Things to add to my learning agenda…
It’s all doable and a matter of a calculated risk
Insomnia comes in handy
Reintroduction to land is harder than I expected..it took more than a day to shake the daze and emerge from under the spell of the sea
Deli meat sandwiches never tasted so good
There is no silence at sea, not even at anchor or dock
As undesirable as it may be, sometimes you just need to make way with the motor on
Rainbows in the spray
Passage making is exhausting
Memorize the chart symbols
Always remember your bearings and how to get back to your dock
Build upper body strength
Use all your senses in the fog
Patent biodegradable cigarette filters
Make weather your religion
Find that practical balance between patience, dexterity, level of effort, precision, inherent margin of error, and educated guesswork when taking fixes and plotting courses
Credit: Klaus Thymann / Project Pressure
“Project Pressure is a not-for-profit organisation documenting the world’s vanishing glaciers in order to highlight the impact of climate change, inspiring action and participation. The project will result in the world’s first comprehensive crowdsourced glacier atlas…”
Blue Lake in New Zealand sitting above the tree line fed by melting glaciers through Constance Lake and filtered by rocks has the clarity of 100% pure water and up to 260 feet. Photographed for the first time ever from below the surface as part of Project Pressure.
Such amazing colors and reflections…I can understand why the Maori people consider this a sacred site.
What a grand plan…the Blue Planet Odyssey. A 3-year rally to do good by the planet while cruising around the world. With the right planning and some good fortune, I could possibly join the rally somewhere, somehow…could I really? I would need at least a 40′ boat and ~23k registration and taking Jake would be non-negotiable. It would possibly mean changing my current plans which put me in the Mediterranean in March 2014 and with a cruising kitty for maybe one year. Would need to rethink my route, timing, and financials…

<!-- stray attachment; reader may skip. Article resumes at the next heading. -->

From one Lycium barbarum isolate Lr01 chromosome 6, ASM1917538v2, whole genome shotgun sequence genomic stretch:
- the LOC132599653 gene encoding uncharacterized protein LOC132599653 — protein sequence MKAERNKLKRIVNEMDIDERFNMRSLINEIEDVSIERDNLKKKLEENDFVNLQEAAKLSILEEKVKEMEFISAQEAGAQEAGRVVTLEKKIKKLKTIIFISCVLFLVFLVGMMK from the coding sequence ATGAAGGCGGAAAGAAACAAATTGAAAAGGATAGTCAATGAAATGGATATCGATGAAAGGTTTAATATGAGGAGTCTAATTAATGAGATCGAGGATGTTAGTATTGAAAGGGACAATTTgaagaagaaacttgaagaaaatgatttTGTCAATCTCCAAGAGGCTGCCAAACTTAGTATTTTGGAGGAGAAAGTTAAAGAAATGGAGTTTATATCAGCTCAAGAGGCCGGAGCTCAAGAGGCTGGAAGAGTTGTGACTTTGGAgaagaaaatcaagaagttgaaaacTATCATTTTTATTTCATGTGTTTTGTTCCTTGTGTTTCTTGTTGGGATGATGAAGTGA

slow original plans for year, build the kitty, join the west coast start in late ’14 -will it be worth the wait?
keep original plans, wander around Europe for a few months, join the start there in summer ’14 -can I live at sea for 4 years?
get clever with planning and lucky with fortunes… -time to model new scenarios
If I am to move with the water, I must learn to feel the wind.
Just as children we would stand still as stone in the rushing river for fear of being carried away for knowing even stones are moved by the water.